Louis Loeb

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Louis Loeb (November 7, 1866[1][2]–July 12, 1909[1][2]) was a Jewish illustrator in the United States.[1] In his time, he was one of the best known in his field.[1][3] He was also a draftsman, a painter, and a lithographer.[1][2]

Biography[edit]

Born in Cuyahoga County, Ohio to Alexander Loeb, a dry goods merchant, Louis Loeb worked at a Cleveland lithography firm from age 14 onwards,[2] later taking evening classes in sketching at the Cleveland Art Club.[2][4] In 1885, he worked at a lithography firm in New York City, with his evenings spent at the Art Students League.

In 1889 he went to Paris to study, under Lefebvre, Constant, and Gérôme, giving up lithography. After three years he returned to New York, where in 1893 he started work for The Century Magazine as an illustrator. For the next few years, up until 1900, he was to travel to and from Europe, both for study and in the course of his work for The Century. During the remainder of his life, he stayed in the U.S., dying in Canterbury, New Hampshire.[2]

Works[edit]

He won an honorable mention at the Paris Salon in 1895, and a third medal in 1897. In 1903 his exhibition of oils at the new rooms of the Cooperative Society in New York aroused interest in his later work. He was awarded two silver medals at the Saint Louis Exposition 1904. His best-known works are:[5]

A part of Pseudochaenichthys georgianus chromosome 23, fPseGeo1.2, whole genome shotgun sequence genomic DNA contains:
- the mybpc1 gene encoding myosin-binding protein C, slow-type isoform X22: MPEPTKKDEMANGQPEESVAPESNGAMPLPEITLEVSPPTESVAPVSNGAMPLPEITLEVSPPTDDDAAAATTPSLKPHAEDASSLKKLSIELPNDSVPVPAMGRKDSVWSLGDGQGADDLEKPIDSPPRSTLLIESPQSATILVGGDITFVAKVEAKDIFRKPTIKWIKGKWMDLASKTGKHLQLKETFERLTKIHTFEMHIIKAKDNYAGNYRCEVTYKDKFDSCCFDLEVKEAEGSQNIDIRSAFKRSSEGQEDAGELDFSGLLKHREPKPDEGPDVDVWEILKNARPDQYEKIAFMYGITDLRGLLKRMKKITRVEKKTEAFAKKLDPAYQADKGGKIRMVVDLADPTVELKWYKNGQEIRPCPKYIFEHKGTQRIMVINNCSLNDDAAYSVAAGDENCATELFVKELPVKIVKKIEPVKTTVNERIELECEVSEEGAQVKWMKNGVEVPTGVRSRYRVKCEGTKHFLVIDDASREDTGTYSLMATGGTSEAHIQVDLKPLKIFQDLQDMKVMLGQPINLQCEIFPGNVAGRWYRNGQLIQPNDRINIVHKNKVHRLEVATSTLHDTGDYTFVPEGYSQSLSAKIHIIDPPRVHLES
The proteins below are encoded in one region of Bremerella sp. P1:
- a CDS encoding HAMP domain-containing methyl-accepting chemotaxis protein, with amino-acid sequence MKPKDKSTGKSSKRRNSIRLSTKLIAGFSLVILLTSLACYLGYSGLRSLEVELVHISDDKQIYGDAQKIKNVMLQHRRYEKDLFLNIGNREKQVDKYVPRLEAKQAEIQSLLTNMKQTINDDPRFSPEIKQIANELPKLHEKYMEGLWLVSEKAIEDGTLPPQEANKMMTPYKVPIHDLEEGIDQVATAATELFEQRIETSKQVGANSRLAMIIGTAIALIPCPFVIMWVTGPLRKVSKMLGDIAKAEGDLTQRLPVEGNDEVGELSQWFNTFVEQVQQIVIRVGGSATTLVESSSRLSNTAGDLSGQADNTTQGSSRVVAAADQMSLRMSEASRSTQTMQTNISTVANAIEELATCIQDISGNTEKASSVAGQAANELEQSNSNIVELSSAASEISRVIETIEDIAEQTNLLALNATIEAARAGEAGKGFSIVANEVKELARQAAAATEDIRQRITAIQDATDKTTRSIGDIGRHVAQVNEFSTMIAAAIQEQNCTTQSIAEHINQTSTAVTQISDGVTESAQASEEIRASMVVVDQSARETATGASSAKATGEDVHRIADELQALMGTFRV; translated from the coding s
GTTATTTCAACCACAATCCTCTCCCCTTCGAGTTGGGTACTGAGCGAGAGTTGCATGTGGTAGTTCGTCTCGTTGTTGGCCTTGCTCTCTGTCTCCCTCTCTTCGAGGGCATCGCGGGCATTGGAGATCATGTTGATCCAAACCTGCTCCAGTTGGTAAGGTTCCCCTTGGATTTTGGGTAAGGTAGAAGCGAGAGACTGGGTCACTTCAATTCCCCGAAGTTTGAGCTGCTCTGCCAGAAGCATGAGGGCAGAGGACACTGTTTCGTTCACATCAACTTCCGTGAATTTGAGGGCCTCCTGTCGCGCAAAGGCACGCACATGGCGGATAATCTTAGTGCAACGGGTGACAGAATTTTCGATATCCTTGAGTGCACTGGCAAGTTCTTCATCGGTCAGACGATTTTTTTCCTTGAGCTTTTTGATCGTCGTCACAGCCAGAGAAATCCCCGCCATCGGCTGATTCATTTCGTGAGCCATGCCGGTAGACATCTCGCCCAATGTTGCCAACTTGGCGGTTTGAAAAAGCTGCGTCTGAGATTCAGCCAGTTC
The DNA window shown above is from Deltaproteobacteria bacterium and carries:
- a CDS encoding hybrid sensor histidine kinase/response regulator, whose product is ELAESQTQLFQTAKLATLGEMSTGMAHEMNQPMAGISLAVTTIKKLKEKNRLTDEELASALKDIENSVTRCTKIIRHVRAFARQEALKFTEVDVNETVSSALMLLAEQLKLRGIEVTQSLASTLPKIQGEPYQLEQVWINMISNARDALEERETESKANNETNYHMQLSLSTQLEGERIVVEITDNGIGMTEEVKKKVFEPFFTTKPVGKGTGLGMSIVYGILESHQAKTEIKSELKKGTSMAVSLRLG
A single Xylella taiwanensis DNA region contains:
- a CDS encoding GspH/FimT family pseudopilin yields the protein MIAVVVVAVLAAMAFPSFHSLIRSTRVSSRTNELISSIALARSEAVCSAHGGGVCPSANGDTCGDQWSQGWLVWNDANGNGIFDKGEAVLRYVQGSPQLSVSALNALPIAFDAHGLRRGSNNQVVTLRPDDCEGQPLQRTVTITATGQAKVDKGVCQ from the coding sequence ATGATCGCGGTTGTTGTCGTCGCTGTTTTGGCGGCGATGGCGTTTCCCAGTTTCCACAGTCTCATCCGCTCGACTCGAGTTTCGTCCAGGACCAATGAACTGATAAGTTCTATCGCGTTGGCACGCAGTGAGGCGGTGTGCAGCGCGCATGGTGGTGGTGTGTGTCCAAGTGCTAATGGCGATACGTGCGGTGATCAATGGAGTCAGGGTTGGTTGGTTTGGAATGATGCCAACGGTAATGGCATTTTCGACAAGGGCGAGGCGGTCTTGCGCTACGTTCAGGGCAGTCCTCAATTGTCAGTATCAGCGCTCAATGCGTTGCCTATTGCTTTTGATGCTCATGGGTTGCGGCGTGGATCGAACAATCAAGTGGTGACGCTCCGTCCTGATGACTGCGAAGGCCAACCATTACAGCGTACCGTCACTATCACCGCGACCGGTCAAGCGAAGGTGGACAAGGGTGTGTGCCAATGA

• ‘Temple of the Winds’ (1898), in the Metropolitan Museum, New York
  • ‘The Breeze’ (1900)
  • ‘The Dawn’ (1903)
  • ‘The Siren’ (1905)
  • Eleanor Robson,’ a portrait (1905)
  • ‘Miranda’ (1906), in the Metropolitan Museum, New York
  • ‘The Summit’ (1907)
  • ‘Princess Zomona’ (1908)

References[edit]

  1. ^ a b c d e Jacob Rader Marcus (1993). United States Jewry, 1776–1985: The Germanic Period, Part 2. Wayne State University Press. p. 348. ISBN 978-0-8143-2188-1. 
  2. ^ a b c d e f Mary Sayre Haverstock, Jeannette Mahoney Vance, Brian L. Meggitt, and Jeffrey Weidman (2000). "Louis Loeb". Artists in Ohio, 1787–1900: a biographical dictionary (3rd ed.). Kent State University Press. pp. 534–535. ISBN 978-0-87338-616-6. 
  3. ^ Madison C Peters (1909-02-14). "Jews Are Famous Scholars; World Owes Lasting Debt.". Chicago Daily Tribune. pp. D6. 
  4. ^ Lloyd P. Gartner (1987). History of the Jews of Cleveland. Regional History Series of the American Jewish History Center of the Jewish Theological Seminary of America 4 (2nd ed.). Western Reserve Historical Society in cooperation with the Jewish Community Federation of Cleveland. p. 80. ISBN 978-0-911704-38-9. 
  5. ^ Wikisource-logo.svg One or more of the preceding sentences incorporates text from a publication now in the public domainRines, George Edwin, ed. (1920). "Loeb, Louis". Encyclopedia Americana. 

Further reading[edit]

  • David Bernard Dearinger (2004). "Louis Loeb". Paintings and Sculpture in the Collection of the National Academy of Design: 1826–1925. Painting and Sculpture in the Collection of the National Academy of Design 1. Hudson Hills. pp. 361–362. ISBN 978-1-55595-029-3. 
  • Isaac Landman (1942). "Louis Loeb". The Universal Jewish encyclopedia 7. The Universal Jewish Encyclopedia, inc. pp. 156 et seq. 
  • G. (November 1909). "Louis Loeb, Illustrator and Painter". The Century Magazine (79): 74–75. 

External links[edit]